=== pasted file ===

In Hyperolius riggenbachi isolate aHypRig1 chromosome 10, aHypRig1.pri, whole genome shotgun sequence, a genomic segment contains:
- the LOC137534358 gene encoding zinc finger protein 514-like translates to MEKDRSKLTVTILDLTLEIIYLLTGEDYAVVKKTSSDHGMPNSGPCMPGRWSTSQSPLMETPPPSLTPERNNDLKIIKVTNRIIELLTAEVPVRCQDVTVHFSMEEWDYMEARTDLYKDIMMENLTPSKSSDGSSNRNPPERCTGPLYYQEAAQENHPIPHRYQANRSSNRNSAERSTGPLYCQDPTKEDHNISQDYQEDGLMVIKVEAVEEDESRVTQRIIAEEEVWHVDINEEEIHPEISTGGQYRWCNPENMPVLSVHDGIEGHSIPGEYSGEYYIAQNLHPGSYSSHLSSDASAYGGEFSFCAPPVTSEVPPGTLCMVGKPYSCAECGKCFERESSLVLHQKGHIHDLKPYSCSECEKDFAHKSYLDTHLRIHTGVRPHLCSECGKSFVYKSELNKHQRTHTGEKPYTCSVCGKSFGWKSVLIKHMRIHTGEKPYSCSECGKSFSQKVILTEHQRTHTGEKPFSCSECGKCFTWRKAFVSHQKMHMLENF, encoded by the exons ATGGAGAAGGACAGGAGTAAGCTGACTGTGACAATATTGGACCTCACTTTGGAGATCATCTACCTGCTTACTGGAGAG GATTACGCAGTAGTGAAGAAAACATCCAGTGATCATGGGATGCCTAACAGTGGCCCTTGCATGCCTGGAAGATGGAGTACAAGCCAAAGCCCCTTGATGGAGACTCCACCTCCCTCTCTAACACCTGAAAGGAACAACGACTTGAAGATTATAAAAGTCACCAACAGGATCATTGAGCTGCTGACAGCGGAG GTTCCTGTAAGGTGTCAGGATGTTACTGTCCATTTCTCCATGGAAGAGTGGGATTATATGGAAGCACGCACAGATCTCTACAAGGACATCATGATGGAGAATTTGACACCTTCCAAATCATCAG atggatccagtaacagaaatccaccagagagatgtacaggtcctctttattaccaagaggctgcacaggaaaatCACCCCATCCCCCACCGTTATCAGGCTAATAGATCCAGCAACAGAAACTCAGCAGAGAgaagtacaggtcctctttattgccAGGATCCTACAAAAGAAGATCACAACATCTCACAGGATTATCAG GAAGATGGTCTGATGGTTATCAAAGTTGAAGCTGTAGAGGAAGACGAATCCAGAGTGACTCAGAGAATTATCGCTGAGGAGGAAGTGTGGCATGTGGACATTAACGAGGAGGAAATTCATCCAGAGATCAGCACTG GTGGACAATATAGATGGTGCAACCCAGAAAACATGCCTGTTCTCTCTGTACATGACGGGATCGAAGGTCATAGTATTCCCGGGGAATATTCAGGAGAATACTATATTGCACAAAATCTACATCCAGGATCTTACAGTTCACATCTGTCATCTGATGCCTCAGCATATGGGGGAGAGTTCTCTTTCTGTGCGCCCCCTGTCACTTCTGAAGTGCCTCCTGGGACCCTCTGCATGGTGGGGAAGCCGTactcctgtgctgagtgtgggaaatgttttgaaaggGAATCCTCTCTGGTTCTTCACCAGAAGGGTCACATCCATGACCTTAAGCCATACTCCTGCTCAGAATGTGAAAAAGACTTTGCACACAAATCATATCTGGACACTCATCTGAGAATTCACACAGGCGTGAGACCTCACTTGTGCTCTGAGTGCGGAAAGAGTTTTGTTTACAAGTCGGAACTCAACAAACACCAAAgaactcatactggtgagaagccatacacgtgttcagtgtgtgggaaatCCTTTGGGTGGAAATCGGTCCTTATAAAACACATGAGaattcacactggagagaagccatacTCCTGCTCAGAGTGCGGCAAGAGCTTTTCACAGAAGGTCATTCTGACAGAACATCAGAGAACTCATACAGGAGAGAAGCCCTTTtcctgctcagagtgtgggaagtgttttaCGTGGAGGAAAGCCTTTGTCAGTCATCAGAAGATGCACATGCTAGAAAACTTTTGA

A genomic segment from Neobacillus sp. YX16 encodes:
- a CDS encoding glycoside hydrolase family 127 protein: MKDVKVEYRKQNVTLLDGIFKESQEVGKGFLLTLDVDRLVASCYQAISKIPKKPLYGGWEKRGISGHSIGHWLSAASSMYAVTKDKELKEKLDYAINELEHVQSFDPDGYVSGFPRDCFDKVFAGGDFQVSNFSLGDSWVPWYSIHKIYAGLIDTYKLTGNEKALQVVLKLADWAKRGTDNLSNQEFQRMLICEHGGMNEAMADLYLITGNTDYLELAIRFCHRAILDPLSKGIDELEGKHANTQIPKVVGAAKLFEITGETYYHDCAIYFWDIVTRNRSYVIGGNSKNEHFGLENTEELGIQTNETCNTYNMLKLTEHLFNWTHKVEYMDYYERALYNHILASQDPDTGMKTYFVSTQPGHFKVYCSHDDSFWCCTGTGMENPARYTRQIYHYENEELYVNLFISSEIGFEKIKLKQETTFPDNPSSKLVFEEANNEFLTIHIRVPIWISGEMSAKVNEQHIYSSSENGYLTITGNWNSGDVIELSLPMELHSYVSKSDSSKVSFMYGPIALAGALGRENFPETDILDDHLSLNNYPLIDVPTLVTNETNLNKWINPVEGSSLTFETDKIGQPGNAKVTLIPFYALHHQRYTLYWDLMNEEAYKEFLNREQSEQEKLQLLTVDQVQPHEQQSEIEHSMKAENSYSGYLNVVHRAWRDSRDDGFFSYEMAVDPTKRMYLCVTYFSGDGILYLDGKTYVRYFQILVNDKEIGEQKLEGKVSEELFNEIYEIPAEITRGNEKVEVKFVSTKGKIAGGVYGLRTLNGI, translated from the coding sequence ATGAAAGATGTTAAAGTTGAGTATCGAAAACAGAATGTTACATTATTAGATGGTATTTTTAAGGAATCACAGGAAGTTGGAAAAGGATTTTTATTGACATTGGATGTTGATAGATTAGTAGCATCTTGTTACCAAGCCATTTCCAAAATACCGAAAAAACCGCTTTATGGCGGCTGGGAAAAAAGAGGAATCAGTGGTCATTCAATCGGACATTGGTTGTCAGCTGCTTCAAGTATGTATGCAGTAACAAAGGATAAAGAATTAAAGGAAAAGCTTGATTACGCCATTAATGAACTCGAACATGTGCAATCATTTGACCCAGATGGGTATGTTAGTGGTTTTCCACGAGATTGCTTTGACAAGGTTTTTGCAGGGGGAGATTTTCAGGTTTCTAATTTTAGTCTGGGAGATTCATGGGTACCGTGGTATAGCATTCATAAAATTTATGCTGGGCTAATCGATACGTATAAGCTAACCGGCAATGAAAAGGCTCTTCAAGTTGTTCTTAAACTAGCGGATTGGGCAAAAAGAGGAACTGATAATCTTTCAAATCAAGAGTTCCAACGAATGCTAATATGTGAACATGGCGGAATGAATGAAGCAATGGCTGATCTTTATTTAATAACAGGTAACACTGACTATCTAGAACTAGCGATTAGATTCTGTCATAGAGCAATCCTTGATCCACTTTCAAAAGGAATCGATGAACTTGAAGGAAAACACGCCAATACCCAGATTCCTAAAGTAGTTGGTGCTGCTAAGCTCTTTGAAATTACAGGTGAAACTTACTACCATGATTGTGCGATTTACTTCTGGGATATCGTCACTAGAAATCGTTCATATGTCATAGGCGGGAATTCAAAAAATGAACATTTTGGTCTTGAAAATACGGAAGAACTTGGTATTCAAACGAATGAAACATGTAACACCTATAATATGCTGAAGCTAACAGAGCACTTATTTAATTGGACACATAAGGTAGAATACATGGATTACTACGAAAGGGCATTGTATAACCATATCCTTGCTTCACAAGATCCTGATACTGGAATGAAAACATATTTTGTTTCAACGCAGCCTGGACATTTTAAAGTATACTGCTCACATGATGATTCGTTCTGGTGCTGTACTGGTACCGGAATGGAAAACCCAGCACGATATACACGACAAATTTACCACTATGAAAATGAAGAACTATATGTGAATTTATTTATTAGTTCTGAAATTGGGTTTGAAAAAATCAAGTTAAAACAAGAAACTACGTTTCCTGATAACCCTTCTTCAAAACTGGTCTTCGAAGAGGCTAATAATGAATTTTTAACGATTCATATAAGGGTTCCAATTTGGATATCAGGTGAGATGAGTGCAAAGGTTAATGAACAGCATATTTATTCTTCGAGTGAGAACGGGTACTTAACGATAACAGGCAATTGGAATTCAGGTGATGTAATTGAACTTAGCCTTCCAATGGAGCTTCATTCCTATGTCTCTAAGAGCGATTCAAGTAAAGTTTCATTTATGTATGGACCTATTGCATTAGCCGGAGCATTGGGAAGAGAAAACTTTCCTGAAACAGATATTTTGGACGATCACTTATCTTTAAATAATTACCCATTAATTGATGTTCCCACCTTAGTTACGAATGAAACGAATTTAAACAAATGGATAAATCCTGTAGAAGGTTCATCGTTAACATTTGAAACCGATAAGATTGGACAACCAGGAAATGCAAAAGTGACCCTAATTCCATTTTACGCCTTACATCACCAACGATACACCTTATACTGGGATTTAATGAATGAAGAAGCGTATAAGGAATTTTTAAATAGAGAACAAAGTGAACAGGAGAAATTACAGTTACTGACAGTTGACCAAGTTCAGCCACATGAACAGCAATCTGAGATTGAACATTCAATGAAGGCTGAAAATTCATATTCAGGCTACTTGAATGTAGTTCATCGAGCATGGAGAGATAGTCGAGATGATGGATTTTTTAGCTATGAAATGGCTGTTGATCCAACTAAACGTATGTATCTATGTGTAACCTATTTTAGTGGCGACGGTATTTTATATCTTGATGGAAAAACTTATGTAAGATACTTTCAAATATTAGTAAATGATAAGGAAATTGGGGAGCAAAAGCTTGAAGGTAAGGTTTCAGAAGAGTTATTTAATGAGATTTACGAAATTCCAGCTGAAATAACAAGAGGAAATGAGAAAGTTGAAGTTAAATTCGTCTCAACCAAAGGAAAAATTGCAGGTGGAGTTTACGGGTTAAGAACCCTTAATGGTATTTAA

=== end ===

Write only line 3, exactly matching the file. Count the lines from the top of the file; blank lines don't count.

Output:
A genomic segment from Neobacillus sp. YX16 encodes: